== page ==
Resurrecting the Man Behind the Penthouse Empire

By Claire Evans


Cover by Hank Londoner.

It was a dark February evening. Jeremy Frommer, a former Wall Street trader turned entrepreneur and financier, had spent the day overseeing a successful storage-locker auction with his daughter, a fan of the show “Storage Wars.” They'd bought every unit except for one. Now, he was driving to a sketchy warehouse on Long Island—alone—to meet a Russian contractor who’d outbid him for that final unit.

When Jeremy arrived at the warehouse, he saw the contents of the storage unit the Russian had bought spread out: household stuff, junk, and pottery. For a moment he was disappointed. He’d hoped the contents of this unit might hold something of immense value: the rest of a unique collection Jeremy had discovered in the neighboring unit. But it wasn’t there.

Then he spotted the boxes, piled up near the trashcans. The boxes were filled with slides. The Russian contractor “thought the slides were garbage and didn’t give a shit about them,” Jeremy told me. In a hasty negotiation, he bought the entire storage unit for $2,000 cash, loaded the contents into his SUV, and drove breathlessly to the nearest gas station to dig through the boxes. It was the treasure he had been hoping for: the personal photographs of Bob Guccione, publishing magnate and kingpin of the Penthouse empire.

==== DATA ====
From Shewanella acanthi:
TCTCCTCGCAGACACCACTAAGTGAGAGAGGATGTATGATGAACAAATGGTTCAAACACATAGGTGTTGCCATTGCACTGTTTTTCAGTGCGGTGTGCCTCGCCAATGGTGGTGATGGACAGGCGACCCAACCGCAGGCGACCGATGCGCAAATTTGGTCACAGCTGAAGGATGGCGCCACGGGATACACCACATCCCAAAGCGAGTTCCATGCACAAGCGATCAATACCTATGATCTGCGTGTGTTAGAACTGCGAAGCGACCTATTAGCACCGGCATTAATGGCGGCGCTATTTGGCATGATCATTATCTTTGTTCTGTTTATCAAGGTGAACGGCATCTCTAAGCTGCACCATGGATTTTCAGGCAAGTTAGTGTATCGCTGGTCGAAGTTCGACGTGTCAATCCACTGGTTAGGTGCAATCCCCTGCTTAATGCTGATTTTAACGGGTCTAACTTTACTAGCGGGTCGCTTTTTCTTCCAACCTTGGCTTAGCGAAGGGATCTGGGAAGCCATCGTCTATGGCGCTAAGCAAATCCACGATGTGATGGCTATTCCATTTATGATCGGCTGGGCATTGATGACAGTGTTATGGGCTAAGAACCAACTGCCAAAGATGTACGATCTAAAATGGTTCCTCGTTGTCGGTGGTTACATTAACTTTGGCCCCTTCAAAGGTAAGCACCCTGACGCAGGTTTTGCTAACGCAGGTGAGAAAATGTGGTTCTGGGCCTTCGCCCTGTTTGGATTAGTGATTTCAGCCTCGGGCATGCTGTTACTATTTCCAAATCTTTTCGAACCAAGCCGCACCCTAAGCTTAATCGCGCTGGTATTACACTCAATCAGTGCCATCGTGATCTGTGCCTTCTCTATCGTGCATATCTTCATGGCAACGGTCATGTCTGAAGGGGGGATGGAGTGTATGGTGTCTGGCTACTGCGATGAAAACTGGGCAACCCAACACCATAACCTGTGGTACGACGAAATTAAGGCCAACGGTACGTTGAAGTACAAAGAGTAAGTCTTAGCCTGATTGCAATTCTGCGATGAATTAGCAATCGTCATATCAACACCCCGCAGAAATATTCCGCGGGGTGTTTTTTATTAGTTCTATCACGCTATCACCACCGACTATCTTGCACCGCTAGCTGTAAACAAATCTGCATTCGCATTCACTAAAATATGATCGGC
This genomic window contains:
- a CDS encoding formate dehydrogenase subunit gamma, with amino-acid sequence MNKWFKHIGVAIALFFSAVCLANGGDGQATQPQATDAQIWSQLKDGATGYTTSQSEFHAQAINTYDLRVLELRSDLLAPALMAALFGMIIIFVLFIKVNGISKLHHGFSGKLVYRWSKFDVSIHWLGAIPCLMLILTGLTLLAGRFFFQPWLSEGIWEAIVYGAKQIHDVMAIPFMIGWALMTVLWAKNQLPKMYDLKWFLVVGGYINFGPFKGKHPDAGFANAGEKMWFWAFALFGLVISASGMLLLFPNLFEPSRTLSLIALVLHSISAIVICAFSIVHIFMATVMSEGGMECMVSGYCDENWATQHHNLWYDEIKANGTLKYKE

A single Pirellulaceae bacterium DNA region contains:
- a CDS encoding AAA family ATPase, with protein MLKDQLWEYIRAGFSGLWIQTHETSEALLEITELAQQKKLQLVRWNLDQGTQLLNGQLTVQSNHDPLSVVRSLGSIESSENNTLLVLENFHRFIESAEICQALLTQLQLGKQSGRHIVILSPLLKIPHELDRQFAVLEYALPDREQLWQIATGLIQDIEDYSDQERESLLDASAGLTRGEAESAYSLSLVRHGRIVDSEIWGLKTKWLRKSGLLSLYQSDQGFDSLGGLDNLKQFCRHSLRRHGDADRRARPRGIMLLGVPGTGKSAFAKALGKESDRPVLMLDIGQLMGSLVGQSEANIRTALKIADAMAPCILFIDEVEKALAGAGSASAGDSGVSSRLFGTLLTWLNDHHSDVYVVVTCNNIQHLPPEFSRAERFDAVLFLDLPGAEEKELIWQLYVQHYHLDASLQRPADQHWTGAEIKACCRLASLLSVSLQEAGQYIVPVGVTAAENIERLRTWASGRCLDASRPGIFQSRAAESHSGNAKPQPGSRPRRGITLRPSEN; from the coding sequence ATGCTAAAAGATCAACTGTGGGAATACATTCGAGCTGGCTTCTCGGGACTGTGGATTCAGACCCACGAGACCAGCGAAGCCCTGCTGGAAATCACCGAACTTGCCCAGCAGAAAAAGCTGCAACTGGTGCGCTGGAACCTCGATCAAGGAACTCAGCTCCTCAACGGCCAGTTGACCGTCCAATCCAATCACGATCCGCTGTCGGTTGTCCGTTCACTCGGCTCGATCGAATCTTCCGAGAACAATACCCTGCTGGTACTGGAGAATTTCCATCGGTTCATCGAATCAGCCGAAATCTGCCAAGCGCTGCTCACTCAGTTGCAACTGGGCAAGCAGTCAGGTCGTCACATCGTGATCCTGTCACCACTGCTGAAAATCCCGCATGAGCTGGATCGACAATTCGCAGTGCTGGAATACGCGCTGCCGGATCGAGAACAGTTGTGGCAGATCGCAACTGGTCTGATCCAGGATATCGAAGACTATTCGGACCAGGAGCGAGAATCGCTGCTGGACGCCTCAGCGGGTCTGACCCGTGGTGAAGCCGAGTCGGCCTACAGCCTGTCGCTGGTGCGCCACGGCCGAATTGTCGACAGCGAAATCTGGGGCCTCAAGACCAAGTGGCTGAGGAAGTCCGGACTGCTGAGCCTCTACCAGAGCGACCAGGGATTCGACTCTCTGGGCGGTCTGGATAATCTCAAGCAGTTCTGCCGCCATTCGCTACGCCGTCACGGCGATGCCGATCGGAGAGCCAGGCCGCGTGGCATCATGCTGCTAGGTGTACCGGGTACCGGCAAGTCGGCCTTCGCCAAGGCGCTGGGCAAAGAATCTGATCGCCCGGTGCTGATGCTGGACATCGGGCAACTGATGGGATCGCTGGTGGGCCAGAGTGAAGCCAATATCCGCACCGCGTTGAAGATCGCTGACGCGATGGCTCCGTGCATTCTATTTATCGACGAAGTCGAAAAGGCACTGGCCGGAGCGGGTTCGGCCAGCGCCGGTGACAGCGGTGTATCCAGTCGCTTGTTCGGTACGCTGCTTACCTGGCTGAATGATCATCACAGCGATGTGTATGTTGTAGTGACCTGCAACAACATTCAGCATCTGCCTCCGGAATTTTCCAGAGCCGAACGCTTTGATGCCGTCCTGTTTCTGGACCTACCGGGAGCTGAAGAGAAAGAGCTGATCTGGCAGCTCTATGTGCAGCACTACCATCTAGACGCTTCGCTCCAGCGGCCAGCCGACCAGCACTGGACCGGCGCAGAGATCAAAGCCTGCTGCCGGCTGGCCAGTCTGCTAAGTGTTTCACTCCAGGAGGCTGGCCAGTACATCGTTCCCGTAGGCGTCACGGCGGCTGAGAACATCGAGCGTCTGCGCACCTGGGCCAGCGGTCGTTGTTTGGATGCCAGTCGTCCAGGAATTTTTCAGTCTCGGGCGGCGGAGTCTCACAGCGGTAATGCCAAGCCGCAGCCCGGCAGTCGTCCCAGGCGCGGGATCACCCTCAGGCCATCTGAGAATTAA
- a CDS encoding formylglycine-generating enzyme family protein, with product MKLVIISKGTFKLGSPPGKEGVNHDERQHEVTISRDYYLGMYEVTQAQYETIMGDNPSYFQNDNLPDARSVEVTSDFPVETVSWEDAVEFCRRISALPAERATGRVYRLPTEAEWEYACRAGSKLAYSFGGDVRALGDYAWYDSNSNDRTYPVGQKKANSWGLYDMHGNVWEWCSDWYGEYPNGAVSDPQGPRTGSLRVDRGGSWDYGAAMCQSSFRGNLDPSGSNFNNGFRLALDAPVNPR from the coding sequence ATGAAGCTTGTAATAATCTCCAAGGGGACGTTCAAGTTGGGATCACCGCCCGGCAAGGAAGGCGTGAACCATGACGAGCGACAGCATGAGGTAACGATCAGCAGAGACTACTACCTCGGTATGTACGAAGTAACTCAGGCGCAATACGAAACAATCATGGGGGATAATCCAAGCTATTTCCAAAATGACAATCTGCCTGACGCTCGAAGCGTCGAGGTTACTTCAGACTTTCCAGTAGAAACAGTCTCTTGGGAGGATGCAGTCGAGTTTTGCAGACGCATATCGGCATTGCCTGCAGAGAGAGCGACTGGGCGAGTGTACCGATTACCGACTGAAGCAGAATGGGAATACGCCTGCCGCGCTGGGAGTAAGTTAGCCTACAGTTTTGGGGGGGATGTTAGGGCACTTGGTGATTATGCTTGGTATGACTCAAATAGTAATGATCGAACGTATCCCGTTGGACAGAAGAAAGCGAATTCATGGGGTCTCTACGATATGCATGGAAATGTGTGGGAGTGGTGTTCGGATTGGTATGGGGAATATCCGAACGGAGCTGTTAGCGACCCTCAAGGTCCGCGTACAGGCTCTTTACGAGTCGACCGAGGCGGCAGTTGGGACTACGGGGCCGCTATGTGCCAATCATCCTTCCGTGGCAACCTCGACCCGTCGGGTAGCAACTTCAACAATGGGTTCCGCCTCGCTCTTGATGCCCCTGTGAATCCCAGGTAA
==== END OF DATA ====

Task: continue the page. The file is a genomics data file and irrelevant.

The combined total of Jeremy’s purchases that day amounted to a substantial portion of Guccione’s abandoned stuff: hundreds of slides, photographs, and personal letters. Rarities from the annals of Penthouse. A Japanese film reel of Caligula, the bloated Dionysian-porno-biopic Guccione produced against great odds in 1976. The final piece was the phone numbers, which led Jeremy to the real jackpot lingering with a creditor in Phoenix: the entire Guccione estate.

In time, Jeremy bought that too.

Today, Jeremy and his business partner and film producer Rick Schwartz own of one of the most unique media artifacts in the world—the Guccione Collection. It’s the life’s work of an artist-pornographer, a misunderstood millionaire who towered over the publishing industry for 30 years before his company General Media Inc. went bankrupt in 2003.